Remove all dead flowers with the pruning shears. Cut the stems back to within 1/2 inch of new growth. If there are no buds on the stem, completely remove it back to its point of origin.
Remove any diseased shoots last by cutting them back to a main branch. Don’t drop the diseased foliage onto the soil, but bag and dispose of it immediately.
Soak your pruning shears in a solution of 1/4 cup of Lysol disinfectant and 2 cups of water. Do not use bleach or alcohol because these materials cause rust on gardening tools.
One of the most common rhododendron disease is rhododendron wilt, also called Phytophthora root rot (Phytophthora cinnamomi). Other common rhododendron diseases include petal blight (Ovulinia azaleae) and powdery mildew.
Rhododendron wilt effects include yellowing leaves, drooping foliage and stunted growth. Petal blight causes tiny rust- or white-colored spots to appear on the petals, while powdery mildew creates a white or gray coating on the leaves.
Most rhododendron diseases are caused by fungal or bacterial pathogens. Many common rhododendron diseases occur during wet weather conditions in the late spring and early summer months.
Rhododendron plants often suffer from iron deficiency, which causes the leaves to yellow between the veins. Rhododendrons are vulnerable to several pests, including the lace bug, root weevils and black vine weevils.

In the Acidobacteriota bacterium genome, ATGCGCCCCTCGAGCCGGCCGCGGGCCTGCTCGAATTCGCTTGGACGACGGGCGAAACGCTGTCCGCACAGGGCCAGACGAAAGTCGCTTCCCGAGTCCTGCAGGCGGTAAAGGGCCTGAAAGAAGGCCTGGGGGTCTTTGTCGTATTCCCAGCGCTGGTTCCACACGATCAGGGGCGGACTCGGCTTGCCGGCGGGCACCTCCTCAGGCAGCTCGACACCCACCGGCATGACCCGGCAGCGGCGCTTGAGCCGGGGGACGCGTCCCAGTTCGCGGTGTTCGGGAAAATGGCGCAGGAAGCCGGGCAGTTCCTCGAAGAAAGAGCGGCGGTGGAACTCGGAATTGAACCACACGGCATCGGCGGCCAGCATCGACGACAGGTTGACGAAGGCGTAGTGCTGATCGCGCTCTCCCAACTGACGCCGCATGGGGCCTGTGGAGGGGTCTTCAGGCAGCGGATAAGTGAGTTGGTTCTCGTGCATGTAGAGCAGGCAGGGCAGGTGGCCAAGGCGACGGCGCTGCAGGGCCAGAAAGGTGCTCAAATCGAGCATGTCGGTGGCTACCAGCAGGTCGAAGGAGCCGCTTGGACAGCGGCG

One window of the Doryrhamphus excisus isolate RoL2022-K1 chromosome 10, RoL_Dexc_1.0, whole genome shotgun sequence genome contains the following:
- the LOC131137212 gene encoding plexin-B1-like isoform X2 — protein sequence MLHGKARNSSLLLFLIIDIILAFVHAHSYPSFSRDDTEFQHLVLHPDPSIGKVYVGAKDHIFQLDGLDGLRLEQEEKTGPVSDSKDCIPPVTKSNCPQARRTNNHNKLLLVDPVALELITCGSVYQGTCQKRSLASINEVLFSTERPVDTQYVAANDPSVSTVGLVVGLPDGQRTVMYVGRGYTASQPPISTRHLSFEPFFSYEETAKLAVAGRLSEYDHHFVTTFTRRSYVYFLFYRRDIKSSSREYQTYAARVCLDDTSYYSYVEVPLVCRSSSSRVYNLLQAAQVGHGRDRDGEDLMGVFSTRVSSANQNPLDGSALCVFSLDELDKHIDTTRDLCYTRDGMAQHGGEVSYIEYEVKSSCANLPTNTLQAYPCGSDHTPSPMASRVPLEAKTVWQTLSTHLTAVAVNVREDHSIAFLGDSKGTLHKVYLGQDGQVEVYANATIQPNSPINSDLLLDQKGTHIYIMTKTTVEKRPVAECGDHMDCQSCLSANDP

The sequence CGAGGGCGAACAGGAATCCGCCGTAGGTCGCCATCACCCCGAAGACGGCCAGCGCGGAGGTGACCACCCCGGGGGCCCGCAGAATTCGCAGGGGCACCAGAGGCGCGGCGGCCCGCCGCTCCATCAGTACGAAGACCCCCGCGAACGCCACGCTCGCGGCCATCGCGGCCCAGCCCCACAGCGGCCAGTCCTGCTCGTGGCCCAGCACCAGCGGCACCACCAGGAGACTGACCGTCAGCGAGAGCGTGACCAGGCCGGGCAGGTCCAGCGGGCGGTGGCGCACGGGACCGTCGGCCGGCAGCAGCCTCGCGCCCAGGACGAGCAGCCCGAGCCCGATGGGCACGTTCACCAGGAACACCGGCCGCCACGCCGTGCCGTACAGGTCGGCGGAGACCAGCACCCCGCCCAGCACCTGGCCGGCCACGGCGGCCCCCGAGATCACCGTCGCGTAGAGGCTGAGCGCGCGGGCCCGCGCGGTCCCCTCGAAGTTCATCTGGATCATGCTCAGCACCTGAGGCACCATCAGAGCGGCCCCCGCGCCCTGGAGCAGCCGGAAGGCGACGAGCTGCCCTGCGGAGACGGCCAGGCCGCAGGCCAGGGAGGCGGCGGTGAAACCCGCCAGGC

Rhododendrons should be planted in high locations that offer excellent soil drainage. Dying and dead foliage should be removed from the vicinity of other plants to avoid spreading the disease.
Plant your wild rhododendron in a shady area with acidic soil ranging between 5.2 and 6.2, according to rosebay.org. A soil that is too alkaline will stunt or kill your plant.
Water weekly during your rhododendron's "establishment period," according to the University of Maine Extension. That period is equal to one year for each inch of your plant's trunk diameter. After that, you need only water during a severe drought.
Fertilize your shrub only if a test indicates your soil's pH is not in the correct range. Amend your soil by adding sulfur. Do not add nitrogen fertilizer at planting or during the first growing season, according to the University of Maine Extension.